Your patient is a 30 year old dashing ski instructor named Pierre. He is brought in after being trapped in an avalanche for 45 minutes. It’s not believed that his airway was ever obstructed. When he was finally extricated from the snow, he was cold and barely responsive.  Per chart review, has no significant medical or surgical history, no allergies, is on no medications.

Pierre is quickly airlifted to the ED where you just so happen to be staffing, and you receive report upon arrival that the patient has not significantly improved since extrication. Keeping calm and cool (hey!), you step into the shock room where Pierre has been transferred onto a bed.


You begin your assessment by examining the vitals and physical exam:

P 42 | BP 78/42 | RR 12 | % Sat 93% (RA) | T 87 F (rectal)

Physical exam:
Gen: cold, minimally responsive to painful stimuli
HEENT: Pupils dilated and sluggish response, normocephalic, atraumatic
CV: slow, regular rhythm, no murmurs, rubs or gallops
Pulmonary: Clear to auscultation bilaterally
Abdomen: audible bowel sounds x 4; no guarding, rebound, tenderness
Musk/Neuro: moves all 4 extremities to painful stimuli

With this in mind, what exams would you order to begin his workup?


Rhythm strip taken immediately upon arrival to ED (courtesy of Life in the Fast Lane)


The patient is not significantly improving, and it's time to take action.

What’s going on?

Hypothermia

 

The patient has been exposed to the cold and is moderately hypothermic to 87F. Patients with core body temperatures below 35C (95F) are considered hypothermic. Per the American Heart Association, mild hypothermia (>34C) can be treated with passive re-warming techniques (removing cold/wet clothing, drying the patient), and those with mild hypothermia (30-34C) will require active re-warming (warm blankets, heated room, warm IV fluids, humidified O2). Patients who have severe hypothermia (<30C) may require advanced measures such as warm water bladder and gastric irrigation, central rewarming and even may benefit from ECMO.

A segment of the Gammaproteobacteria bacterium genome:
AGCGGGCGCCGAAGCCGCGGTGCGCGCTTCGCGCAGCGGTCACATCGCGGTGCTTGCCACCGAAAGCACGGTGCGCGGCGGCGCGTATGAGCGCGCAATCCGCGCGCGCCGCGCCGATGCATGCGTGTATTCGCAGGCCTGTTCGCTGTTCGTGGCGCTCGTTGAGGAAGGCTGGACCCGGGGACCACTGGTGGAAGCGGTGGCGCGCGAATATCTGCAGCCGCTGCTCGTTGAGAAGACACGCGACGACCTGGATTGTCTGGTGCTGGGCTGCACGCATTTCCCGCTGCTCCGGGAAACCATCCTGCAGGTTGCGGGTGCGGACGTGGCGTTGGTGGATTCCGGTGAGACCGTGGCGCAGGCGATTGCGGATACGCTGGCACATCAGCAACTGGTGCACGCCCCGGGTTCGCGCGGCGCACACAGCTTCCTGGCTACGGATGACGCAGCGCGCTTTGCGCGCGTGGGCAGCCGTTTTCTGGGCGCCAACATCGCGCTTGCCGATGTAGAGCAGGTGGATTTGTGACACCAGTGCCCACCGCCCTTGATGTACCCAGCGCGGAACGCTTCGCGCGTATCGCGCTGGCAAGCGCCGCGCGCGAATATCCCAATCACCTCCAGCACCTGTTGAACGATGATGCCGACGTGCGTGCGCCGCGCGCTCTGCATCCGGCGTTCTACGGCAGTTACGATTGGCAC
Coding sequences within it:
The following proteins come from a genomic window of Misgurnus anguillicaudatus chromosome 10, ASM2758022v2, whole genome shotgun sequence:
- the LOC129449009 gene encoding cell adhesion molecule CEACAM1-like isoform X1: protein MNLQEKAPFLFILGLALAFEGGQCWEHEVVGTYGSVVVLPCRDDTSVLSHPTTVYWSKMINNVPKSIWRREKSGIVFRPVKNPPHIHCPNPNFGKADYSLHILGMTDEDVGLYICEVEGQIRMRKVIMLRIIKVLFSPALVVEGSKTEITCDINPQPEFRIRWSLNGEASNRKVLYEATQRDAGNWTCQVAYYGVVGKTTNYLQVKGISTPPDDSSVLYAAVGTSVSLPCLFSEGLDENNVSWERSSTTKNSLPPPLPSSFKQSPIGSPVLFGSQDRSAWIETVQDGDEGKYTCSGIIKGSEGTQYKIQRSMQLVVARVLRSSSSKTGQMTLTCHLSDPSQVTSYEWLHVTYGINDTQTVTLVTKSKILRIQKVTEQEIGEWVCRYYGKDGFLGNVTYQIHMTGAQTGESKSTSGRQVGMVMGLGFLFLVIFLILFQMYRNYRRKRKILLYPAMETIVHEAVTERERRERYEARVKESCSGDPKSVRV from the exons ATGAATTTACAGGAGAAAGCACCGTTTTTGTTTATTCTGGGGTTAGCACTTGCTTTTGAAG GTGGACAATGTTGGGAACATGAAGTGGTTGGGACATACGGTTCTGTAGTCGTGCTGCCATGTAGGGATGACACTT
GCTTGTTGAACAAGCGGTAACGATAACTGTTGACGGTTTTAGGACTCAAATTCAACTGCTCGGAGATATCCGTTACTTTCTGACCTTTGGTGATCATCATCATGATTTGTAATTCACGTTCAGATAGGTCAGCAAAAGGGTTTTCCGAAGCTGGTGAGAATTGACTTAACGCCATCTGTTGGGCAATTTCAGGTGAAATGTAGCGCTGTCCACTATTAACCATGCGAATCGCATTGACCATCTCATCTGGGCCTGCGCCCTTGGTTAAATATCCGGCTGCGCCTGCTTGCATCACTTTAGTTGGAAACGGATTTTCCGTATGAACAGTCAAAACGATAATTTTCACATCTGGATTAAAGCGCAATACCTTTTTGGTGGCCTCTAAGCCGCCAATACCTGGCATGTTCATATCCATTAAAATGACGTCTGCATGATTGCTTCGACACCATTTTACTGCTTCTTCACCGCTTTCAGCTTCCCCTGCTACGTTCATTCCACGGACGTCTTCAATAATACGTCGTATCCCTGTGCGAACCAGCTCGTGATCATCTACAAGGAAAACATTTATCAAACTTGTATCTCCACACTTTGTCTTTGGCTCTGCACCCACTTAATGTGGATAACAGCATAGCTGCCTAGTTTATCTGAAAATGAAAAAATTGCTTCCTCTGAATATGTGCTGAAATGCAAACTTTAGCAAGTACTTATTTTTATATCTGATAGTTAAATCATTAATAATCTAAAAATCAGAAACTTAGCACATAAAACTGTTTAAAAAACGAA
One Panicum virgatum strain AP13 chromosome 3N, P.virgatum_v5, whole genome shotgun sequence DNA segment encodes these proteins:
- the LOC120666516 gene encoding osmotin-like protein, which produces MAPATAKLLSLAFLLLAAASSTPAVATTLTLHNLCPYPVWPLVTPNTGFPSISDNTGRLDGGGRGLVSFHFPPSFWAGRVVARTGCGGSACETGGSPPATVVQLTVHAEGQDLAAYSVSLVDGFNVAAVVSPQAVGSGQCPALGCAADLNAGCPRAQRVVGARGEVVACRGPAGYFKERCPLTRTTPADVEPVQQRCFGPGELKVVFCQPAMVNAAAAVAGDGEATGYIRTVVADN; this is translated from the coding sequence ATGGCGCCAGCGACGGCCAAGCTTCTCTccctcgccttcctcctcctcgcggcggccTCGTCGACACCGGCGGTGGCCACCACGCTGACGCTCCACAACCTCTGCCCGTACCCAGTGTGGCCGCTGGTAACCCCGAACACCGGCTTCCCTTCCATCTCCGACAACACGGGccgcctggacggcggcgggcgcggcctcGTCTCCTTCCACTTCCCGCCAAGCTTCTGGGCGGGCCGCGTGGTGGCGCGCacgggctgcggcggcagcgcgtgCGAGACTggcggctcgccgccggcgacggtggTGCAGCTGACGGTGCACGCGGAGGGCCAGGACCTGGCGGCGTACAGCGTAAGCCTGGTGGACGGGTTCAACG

Patients who are severely hypothermic are also more likely to develop ventricular fibrillation, and thus extreme caution must be taken when moving the patient and performing invasive procedures. Sinus bradycardia is usually physiologic, and generally does not require cardiac pacing. Always keep a crash cart nearby when caring for these patients! The data is not definitive on the care for hypothermic patients with presumed cardiac arrest. When moderately or severely hypothermic, patients can become profoundly bradycardic and bradypneic, making it difficult to assess for true arrest. If there is any question, however, CPR/rescue breathing should be started immediately. If the monitor shows VFib or Vtach you should defibrillate the patient per normal ACLS/BLS protocol. During the code it is important that you continue to attempt to rewarm the patient, as this will be your best shot at achieving ROSC. Additionally, profoundly hypothermic patients can present with electrolyte abnormalities, which should be monitored. 

The studies on medical management of cardiac arrest in hypothermia are few and far between. In the past, there was ‘theoretical’ concern that patients who are hypothermic have poor peripheral circulation, and administration of vasopressors and other standard ACLS medications could lead to toxic accumulation in the periphery without reaching their intended central targets. A few more recent human and animal studies, however, seem to contradict this study. The AHA currently recommends following standard ACLS protocol. 

Hypothermia & the EKG

Hypothermic patients may present with marked changes on their EKG including bradyarrhythmias, Osborn waves (seen in the EKG above), prolongation of PR, QT, and QRS intervals, shivering artifacts and ectopic ventricular beats.  The Osborn wave, also known as the J wave, is the positive deflection of the J point and is most prominent in the precordial leads. The height of the Osborn wave is roughly proportional to the degree of hypothermia. However, it is important to know that the J wave can be seen in other scenarios including: normal variant, hypercalcemia, medication effects, intracranial hypertension, subarachnoid hemorrhage and idiopathic VFib. As always, keep the patient’s clinical picture in mind.